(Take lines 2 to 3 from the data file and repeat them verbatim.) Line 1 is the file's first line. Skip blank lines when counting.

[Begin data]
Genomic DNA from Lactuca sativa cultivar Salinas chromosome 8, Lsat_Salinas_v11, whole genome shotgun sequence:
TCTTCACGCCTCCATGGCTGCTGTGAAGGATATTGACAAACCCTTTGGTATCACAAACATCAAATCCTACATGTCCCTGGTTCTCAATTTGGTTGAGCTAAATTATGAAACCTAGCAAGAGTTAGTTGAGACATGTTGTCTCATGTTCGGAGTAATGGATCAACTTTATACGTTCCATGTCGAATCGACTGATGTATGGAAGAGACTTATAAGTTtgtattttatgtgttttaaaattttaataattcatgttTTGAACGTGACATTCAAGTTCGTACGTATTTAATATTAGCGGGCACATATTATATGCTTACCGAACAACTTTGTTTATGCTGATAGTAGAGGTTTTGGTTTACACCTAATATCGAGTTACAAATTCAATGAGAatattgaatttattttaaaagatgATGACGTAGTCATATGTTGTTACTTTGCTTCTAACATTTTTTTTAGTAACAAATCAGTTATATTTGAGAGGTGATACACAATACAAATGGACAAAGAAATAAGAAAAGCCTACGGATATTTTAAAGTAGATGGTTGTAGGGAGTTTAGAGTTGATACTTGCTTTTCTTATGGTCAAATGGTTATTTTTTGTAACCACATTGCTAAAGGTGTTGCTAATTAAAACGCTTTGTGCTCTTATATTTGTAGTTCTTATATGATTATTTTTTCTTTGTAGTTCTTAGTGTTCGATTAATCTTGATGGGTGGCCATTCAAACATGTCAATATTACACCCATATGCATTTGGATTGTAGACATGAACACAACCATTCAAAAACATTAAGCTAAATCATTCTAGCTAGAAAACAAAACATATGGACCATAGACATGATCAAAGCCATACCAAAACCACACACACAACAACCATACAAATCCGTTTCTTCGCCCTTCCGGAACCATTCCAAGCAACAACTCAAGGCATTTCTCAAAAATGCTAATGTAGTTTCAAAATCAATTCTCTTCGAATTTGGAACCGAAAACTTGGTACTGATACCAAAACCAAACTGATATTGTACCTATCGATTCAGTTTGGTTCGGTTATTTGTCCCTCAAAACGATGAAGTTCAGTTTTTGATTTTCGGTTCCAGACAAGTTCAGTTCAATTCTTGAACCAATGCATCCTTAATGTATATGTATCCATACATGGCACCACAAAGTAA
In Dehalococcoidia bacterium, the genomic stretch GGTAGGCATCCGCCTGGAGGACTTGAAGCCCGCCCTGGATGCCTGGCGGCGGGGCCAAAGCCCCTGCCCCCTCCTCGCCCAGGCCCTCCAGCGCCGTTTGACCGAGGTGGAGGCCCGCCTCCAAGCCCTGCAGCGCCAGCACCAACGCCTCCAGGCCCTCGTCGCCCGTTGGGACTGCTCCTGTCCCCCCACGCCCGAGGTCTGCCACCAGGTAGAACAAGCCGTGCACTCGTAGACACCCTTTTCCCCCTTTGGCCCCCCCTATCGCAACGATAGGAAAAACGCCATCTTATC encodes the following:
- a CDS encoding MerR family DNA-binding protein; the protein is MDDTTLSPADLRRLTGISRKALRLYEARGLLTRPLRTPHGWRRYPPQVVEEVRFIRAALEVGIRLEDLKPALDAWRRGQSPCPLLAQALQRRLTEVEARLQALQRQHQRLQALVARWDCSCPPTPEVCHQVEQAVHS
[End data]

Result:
TCTTCACGCCTCCATGGCTGCTGTGAAGGATATTGACAAACCCTTTGGTATCACAAACATCAAATCCTACATGTCCCTGGTTCTCAATTTGGTTGAGCTAAATTATGAAACCTAGCAAGAGTTAGTTGAGACATGTTGTCTCATGTTCGGAGTAATGGATCAACTTTATACGTTCCATGTCGAATCGACTGATGTATGGAAGAGACTTATAAGTTtgtattttatgtgttttaaaattttaataattcatgttTTGAACGTGACATTCAAGTTCGTACGTATTTAATATTAGCGGGCACATATTATATGCTTACCGAACAACTTTGTTTATGCTGATAGTAGAGGTTTTGGTTTACACCTAATATCGAGTTACAAATTCAATGAGAatattgaatttattttaaaagatgATGACGTAGTCATATGTTGTTACTTTGCTTCTAACATTTTTTTTAGTAACAAATCAGTTATATTTGAGAGGTGATACACAATACAAATGGACAAAGAAATAAGAAAAGCCTACGGATATTTTAAAGTAGATGGTTGTAGGGAGTTTAGAGTTGATACTTGCTTTTCTTATGGTCAAATGGTTATTTTTTGTAACCACATTGCTAAAGGTGTTGCTAATTAAAACGCTTTGTGCTCTTATATTTGTAGTTCTTATATGATTATTTTTTCTTTGTAGTTCTTAGTGTTCGATTAATCTTGATGGGTGGCCATTCAAACATGTCAATATTACACCCATATGCATTTGGATTGTAGACATGAACACAACCATTCAAAAACATTAAGCTAAATCATTCTAGCTAGAAAACAAAACATATGGACCATAGACATGATCAAAGCCATACCAAAACCACACACACAACAACCATACAAATCCGTTTCTTCGCCCTTCCGGAACCATTCCAAGCAACAACTCAAGGCATTTCTCAAAAATGCTAATGTAGTTTCAAAATCAATTCTCTTCGAATTTGGAACCGAAAACTTGGTACTGATACCAAAACCAAACTGATATTGTACCTATCGATTCAGTTTGGTTCGGTTATTTGTCCCTCAAAACGATGAAGTTCAGTTTTTGATTTTCGGTTCCAGACAAGTTCAGTTCAATTCTTGAACCAATGCATCCTTAATGTATATGTATCCATACATGGCACCACAAAGTAA
In Dehalococcoidia bacterium, the genomic stretch GGTAGGCATCCGCCTGGAGGACTTGAAGCCCGCCCTGGATGCCTGGCGGCGGGGCCAAAGCCCCTGCCCCCTCCTCGCCCAGGCCCTCCAGCGCCGTTTGACCGAGGTGGAGGCCCGCCTCCAAGCCCTGCAGCGCCAGCACCAACGCCTCCAGGCCCTCGTCGCCCGTTGGGACTGCTCCTGTCCCCCCACGCCCGAGGTCTGCCACCAGGTAGAACAAGCCGTGCACTCGTAGACACCCTTTTCCCCCTTTGGCCCCCCCTATCGCAACGATAGGAAAAACGCCATCTTATC encodes the following: